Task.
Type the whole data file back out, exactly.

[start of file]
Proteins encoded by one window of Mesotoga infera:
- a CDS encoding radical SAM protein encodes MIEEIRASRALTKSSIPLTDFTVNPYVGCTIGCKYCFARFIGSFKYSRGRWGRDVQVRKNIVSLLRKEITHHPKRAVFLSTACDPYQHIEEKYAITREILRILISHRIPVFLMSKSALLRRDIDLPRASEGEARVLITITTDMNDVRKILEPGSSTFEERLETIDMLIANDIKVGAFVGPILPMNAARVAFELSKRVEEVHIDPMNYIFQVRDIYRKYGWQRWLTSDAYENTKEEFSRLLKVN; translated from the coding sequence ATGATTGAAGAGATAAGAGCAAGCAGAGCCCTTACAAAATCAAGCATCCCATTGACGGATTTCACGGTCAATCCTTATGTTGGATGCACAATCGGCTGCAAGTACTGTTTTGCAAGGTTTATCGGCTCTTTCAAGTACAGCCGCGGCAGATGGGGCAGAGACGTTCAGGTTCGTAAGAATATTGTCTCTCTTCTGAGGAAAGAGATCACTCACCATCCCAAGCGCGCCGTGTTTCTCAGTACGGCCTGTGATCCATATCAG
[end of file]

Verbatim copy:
Proteins encoded by one window of Mesotoga infera:
- a CDS encoding radical SAM protein encodes MIEEIRASRALTKSSIPLTDFTVNPYVGCTIGCKYCFARFIGSFKYSRGRWGRDVQVRKNIVSLLRKEITHHPKRAVFLSTACDPYQHIEEKYAITREILRILISHRIPVFLMSKSALLRRDIDLPRASEGEARVLITITTDMNDVRKILEPGSSTFEERLETIDMLIANDIKVGAFVGPILPMNAARVAFELSKRVEEVHIDPMNYIFQVRDIYRKYGWQRWLTSDAYENTKEEFSRLLKVN; translated from the coding sequence ATGATTGAAGAGATAAGAGCAAGCAGAGCCCTTACAAAATCAAGCATCCCATTGACGGATTTCACGGTCAATCCTTATGTTGGATGCACAATCGGCTGCAAGTACTGTTTTGCAAGGTTTATCGGCTCTTTCAAGTACAGCCGCGGCAGATGGGGCAGAGACGTTCAGGTTCGTAAGAATATTGTCTCTCTTCTGAGGAAAGAGATCACTCACCATCCCAAGCGCGCCGTGTTTCTCAGTACGGCCTGTGATCCATATCAG